The extensive set of recommendations known as the Web Content Accessibility Guidelines (WCAG) 2.0 enables web designers, developers and programmers to ensure that digital technology, such as a website, electronic document or software app, is fully accessible to people with disabilities. WCAG 2.0 is accepted, used and referenced all over the world.
Without this guidance, digital technology might contain barriers that make it difficult or impossible for people with disabilities to use it. For example, websites might include “click here” images that people who are blind have no way to detect, or apps might contain audio-only instructions that people who are deaf cannot listen to.
WCAG 2.0 is an essential resource for anyone striving to ensure that their website, downloadable app, internal office programs, PDF files and so on can be used easily by all individuals, regardless of disability. It helps prevent discrimination against people with disabilities, and violation of the Americans with Disabilities Act (ADA). Furthermore, it provides organizations with a valuable opportunity to reach out to and include the vast market of customers and clients who have disabilities, or who have family members and friends with disabilities.
The first version of WCAG (1.0) was released in 1999. It was replaced in 2008 by WCAG 2.0. This is still the most up-to-date version in place today. WCAG 2.0 included a variety of improvements over 1.0, addressing more advanced technologies and incorporating more resources and illustrative examples.
As you may have heard, however, the new WCAG 2.1 is coming down the pipe. If you have a stake in accessibility and/or a commitment to a non-discrimination policy, you are likely wondering what WCAG 2.1 might mean for your organization.
Here are 6 things to know about the new Web Content Accessibility Guidelines 2.1.
1. We’re getting close to the finish line.
The Web Content Accessibility Guidelines are developed by participants in an international community of experts known as the World Wide Web Consortium (W3C). WCAG 2.1 has actually been in the works for many years, according to task force members, because many of these gaps were identified while WCAG 2.0 was being developed. But there’s been a flurry of more recent activity, leading up to this release.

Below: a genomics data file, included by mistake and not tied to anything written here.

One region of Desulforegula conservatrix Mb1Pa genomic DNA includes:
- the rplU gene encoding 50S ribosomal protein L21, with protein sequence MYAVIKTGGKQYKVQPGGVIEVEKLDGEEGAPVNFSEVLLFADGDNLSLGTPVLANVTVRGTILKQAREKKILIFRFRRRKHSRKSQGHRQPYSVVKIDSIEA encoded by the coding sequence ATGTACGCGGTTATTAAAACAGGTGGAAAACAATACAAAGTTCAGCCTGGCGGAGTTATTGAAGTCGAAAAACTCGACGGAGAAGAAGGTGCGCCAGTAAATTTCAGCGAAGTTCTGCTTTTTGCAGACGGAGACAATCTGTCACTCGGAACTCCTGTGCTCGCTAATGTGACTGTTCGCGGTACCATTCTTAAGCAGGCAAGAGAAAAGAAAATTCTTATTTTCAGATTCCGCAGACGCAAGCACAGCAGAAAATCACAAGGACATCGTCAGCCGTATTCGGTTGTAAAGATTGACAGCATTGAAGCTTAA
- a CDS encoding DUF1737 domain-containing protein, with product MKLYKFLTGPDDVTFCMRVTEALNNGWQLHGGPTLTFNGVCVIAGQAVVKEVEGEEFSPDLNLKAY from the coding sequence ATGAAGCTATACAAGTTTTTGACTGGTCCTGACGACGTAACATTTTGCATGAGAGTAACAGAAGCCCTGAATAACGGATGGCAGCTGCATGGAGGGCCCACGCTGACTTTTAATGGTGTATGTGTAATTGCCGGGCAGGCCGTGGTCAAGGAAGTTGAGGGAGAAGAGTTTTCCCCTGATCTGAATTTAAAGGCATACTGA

The most recent working draft, in a series of them, was published on September 19.1 As with previous drafts, public feedback has been invited and encouraged. Coming up on December 5, we’re expecting to see the last working draft of WCAG 2.1. Then a final draft (the “candidate recommendation”) is scheduled to be published on January 23, 2018.2
If this candidate recommendation is accepted, we could see the finalized WCAG 2.1 published by June of next year – if not earlier, according to the WCAG Working Group.
2. WCAG 2.1 doesn’t replace WCAG 2.0.
When WCAG 2.0 came out almost 10 years ago, it was intended to replace WCAG 1.0 completely. It had a new and better structure, most notably the use of “success criteria” to determine whether or not the technical requirements are met and the web content is accessible.
WCAG 2.1 is different, however. It doesn’t take the place of the 2.0 version. Rather, it’s an add-on or an extension, designed to fill gaps that aren’t addressed by WCAG 2.0.
It’s also backwards-compatible. Complying with the technical requirements of WCAG 2.1 doesn’t mean you no longer comply with those of WCAG 2.0. That’s important to know, because currently there are accessibility policies in many jurisdictions, both here and internationally, that make reference to WCAG 2.0 and not 2.1.